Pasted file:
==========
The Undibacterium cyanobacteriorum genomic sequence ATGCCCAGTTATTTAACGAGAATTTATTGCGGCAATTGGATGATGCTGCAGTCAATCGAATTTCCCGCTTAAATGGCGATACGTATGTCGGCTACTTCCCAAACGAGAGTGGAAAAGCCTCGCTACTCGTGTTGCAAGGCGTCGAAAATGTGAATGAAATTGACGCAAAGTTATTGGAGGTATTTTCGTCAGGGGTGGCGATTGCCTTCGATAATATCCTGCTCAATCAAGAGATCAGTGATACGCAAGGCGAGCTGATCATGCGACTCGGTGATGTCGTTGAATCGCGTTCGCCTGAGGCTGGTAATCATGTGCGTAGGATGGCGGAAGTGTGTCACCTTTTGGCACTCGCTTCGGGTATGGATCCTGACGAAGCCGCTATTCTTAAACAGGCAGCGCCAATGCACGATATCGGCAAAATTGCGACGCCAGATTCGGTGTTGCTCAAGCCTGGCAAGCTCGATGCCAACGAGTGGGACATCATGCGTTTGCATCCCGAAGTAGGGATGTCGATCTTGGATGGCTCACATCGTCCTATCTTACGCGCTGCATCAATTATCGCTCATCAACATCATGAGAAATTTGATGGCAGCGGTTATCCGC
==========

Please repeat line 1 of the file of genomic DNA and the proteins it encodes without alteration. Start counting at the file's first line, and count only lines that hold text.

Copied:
The Undibacterium cyanobacteriorum genomic sequence ATGCCCAGTTATTTAACGAGAATTTATTGCGGCAATTGGATGATGCTGCAGTCAATCGAATTTCCCGCTTAAATGGCGATACGTATGTCGGCTACTTCCCAAACGAGAGTGGAAAAGCCTCGCTACTCGTGTTGCAAGGCGTCGAAAATGTGAATGAAATTGACGCAAAGTTATTGGAGGTATTTTCGTCAGGGGTGGCGATTGCCTTCGATAATATCCTGCTCAATCAAGAGATCAGTGATACGCAAGGCGAGCTGATCATGCGACTCGGTGATGTCGTTGAATCGCGTTCGCCTGAGGCTGGTAATCATGTGCGTAGGATGGCGGAAGTGTGTCACCTTTTGGCACTCGCTTCGGGTATGGATCCTGACGAAGCCGCTATTCTTAAACAGGCAGCGCCAATGCACGATATCGGCAAAATTGCGACGCCAGATTCGGTGTTGCTCAAGCCTGGCAAGCTCGATGCCAACGAGTGGGACATCATGCGTTTGCATCCCGAAGTAGGGATGTCGATCTTGGATGGCTCACATCGTCCTATCTTACGCGCTGCATCAATTATCGCTCATCAACATCATGAGAAATTTGATGGCAGCGGTTATCCGC